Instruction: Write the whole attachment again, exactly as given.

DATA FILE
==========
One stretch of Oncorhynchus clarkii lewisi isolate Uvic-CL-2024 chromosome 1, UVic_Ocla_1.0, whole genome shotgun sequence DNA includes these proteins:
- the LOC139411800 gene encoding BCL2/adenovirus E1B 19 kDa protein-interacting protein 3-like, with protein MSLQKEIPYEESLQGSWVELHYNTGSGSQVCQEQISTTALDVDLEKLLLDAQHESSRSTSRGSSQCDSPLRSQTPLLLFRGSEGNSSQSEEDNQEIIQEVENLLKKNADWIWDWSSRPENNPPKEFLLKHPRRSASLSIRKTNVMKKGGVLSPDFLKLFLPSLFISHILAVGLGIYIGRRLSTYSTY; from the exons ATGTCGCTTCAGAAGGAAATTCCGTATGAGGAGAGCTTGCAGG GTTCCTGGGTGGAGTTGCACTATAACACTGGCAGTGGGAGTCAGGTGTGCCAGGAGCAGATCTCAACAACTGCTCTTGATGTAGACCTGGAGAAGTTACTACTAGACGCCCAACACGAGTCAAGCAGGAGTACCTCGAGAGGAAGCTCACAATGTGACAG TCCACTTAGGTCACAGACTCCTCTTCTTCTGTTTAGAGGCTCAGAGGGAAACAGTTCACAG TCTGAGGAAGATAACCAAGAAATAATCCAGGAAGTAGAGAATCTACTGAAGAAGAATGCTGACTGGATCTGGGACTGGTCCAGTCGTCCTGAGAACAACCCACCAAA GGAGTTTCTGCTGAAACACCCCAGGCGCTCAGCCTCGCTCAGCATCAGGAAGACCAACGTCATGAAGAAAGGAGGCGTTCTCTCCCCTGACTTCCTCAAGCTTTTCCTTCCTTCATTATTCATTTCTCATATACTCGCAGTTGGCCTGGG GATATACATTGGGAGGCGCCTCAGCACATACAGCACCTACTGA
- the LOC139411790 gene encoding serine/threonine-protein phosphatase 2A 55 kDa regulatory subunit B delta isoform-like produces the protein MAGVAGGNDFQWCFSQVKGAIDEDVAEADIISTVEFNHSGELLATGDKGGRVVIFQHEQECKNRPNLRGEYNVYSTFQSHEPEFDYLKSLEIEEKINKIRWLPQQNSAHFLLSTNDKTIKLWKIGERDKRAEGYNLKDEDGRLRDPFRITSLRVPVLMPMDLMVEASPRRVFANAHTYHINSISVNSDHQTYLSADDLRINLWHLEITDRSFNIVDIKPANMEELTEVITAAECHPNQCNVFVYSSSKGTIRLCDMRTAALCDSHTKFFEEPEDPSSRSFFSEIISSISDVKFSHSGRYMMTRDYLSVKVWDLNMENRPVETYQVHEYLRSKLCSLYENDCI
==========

One stretch of Oncorhynchus clarkii lewisi isolate Uvic-CL-2024 chromosome 1, UVic_Ocla_1.0, whole genome shotgun sequence DNA includes these proteins:
- the LOC139411800 gene encoding BCL2/adenovirus E1B 19 kDa protein-interacting protein 3-like, with protein MSLQKEIPYEESLQGSWVELHYNTGSGSQVCQEQISTTALDVDLEKLLLDAQHESSRSTSRGSSQCDSPLRSQTPLLLFRGSEGNSSQSEEDNQEIIQEVENLLKKNADWIWDWSSRPENNPPKEFLLKHPRRSASLSIRKTNVMKKGGVLSPDFLKLFLPSLFISHILAVGLGIYIGRRLSTYSTY; from the exons ATGTCGCTTCAGAAGGAAATTCCGTATGAGGAGAGCTTGCAGG GTTCCTGGGTGGAGTTGCACTATAACACTGGCAGTGGGAGTCAGGTGTGCCAGGAGCAGATCTCAACAACTGCTCTTGATGTAGACCTGGAGAAGTTACTACTAGACGCCCAACACGAGTCAAGCAGGAGTACCTCGAGAGGAAGCTCACAATGTGACAG TCCACTTAGGTCACAGACTCCTCTTCTTCTGTTTAGAGGCTCAGAGGGAAACAGTTCACAG TCTGAGGAAGATAACCAAGAAATAATCCAGGAAGTAGAGAATCTACTGAAGAAGAATGCTGACTGGATCTGGGACTGGTCCAGTCGTCCTGAGAACAACCCACCAAA GGAGTTTCTGCTGAAACACCCCAGGCGCTCAGCCTCGCTCAGCATCAGGAAGACCAACGTCATGAAGAAAGGAGGCGTTCTCTCCCCTGACTTCCTCAAGCTTTTCCTTCCTTCATTATTCATTTCTCATATACTCGCAGTTGGCCTGGG GATATACATTGGGAGGCGCCTCAGCACATACAGCACCTACTGA
- the LOC139411790 gene encoding serine/threonine-protein phosphatase 2A 55 kDa regulatory subunit B delta isoform-like produces the protein MAGVAGGNDFQWCFSQVKGAIDEDVAEADIISTVEFNHSGELLATGDKGGRVVIFQHEQECKNRPNLRGEYNVYSTFQSHEPEFDYLKSLEIEEKINKIRWLPQQNSAHFLLSTNDKTIKLWKIGERDKRAEGYNLKDEDGRLRDPFRITSLRVPVLMPMDLMVEASPRRVFANAHTYHINSISVNSDHQTYLSADDLRINLWHLEITDRSFNIVDIKPANMEELTEVITAAECHPNQCNVFVYSSSKGTIRLCDMRTAALCDSHTKFFEEPEDPSSRSFFSEIISSISDVKFSHSGRYMMTRDYLSVKVWDLNMENRPVETYQVHEYLRSKLCSLYENDCI